• Quantum error correction is a significant driver for quantum computing research and the unending quest for quantum supremacy
• The quantum computing market will explode if quantum error correction allows for markedly more stable qubits
As 2022 continues its exorable march towards 2023, the developments in the quantum computing market continue at a dizzying pace. Its particularly remarkable considering that quantum supremacy is still elusive. Quantum supremacy, also sometimes called quantum advantage, is when a quantum computer can solve problems faster than its classical computing counterparts. Without quantum supremacy, the commercial uses and long term prospects of quantum computing evaporate like water droplets in a hot skillet.
The key to quantum supremacy is the number of qubits a given system has, but the quality of those qubits also matters. Thus, fewer good or stable qubits are actually better than more but less stable qubits. As it is today, qubits are often unstable and characterized as ‘noisy.’ The can decohere before a calculation can be run, or, worse, during a computational run. There are a number of methods to making a quantum computer, including ion traps, neutral atoms, superconducting, and even photonic qubits. Likely there will be even more methods for creating a quantum computer, including silicon and other methods that are all, at present, very experimental. Each of these methods have advantages and drawbacks. All of them suffer from the unstable qubit problem. To fix it there needs to be quantum error correction.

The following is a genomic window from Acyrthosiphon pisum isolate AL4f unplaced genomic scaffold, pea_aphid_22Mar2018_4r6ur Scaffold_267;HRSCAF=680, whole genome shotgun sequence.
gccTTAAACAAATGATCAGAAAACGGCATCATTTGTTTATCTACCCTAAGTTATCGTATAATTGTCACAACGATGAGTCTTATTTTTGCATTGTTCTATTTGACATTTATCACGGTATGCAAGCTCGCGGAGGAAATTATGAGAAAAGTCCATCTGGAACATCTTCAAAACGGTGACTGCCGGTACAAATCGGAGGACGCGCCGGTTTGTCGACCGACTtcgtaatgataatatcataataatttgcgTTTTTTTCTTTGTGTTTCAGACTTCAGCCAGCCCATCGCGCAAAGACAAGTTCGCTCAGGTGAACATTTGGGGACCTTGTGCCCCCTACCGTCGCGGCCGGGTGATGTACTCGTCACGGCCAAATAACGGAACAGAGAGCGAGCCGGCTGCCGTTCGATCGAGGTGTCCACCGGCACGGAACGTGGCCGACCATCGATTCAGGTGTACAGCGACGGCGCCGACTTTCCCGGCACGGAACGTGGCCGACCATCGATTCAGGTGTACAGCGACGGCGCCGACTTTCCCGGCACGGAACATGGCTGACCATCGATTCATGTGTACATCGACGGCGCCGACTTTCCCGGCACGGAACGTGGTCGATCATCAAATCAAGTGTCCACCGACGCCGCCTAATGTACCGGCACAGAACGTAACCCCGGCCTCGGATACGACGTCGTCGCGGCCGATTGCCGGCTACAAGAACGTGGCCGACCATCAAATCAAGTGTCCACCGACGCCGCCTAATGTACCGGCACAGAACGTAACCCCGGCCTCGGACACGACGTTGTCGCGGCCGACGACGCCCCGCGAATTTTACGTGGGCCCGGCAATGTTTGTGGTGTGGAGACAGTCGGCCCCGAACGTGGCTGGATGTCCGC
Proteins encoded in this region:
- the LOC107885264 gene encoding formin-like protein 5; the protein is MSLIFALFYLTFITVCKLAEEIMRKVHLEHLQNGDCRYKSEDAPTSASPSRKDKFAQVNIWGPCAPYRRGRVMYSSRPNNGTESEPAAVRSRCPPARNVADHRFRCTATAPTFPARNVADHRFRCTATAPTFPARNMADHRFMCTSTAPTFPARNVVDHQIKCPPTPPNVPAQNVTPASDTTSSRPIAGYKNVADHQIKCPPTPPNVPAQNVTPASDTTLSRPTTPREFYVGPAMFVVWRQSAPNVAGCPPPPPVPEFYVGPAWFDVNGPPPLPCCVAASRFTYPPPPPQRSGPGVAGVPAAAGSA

Universally, quantum error correction is what will enable the era of quantum supremacy, regardless of which technological method used to create a quantum computer. The buzz for the rest of the year and into 2023 will be around error correction. If the error correction problem can be solved, it will cause an instant boost to quantum computing and supercharge an already overheated market. Beyond the practical reasons for quantum error correction, there are good market reasons that the news around it will continue to increase. Anyone who has followed the quantum computing market knows that the arc of this technology up till a few years ago has been unbearably slow, given the significant scientific and manufacturing barriers in this new field. It has resulted in a yo-yo pattern of quantum enthusiasm followed by disillusionment and then nothing for years before the cycle repeats.
However, quantum computing has reached critical mass in a number of areas. Nation-states and educational institutions have invested considerable money into the technology. Additionally, investor money is flowing to quantum computing firms by the bucket. Yet the specter of another so-called ‘quantum winter’ still looms in the minds of many, mostly because quantum supremacy and the hyped promises of the market have yet to reveal solid results and commercial use cases. Quantum error correction could be the push that brings about true birth of the quantum computing era.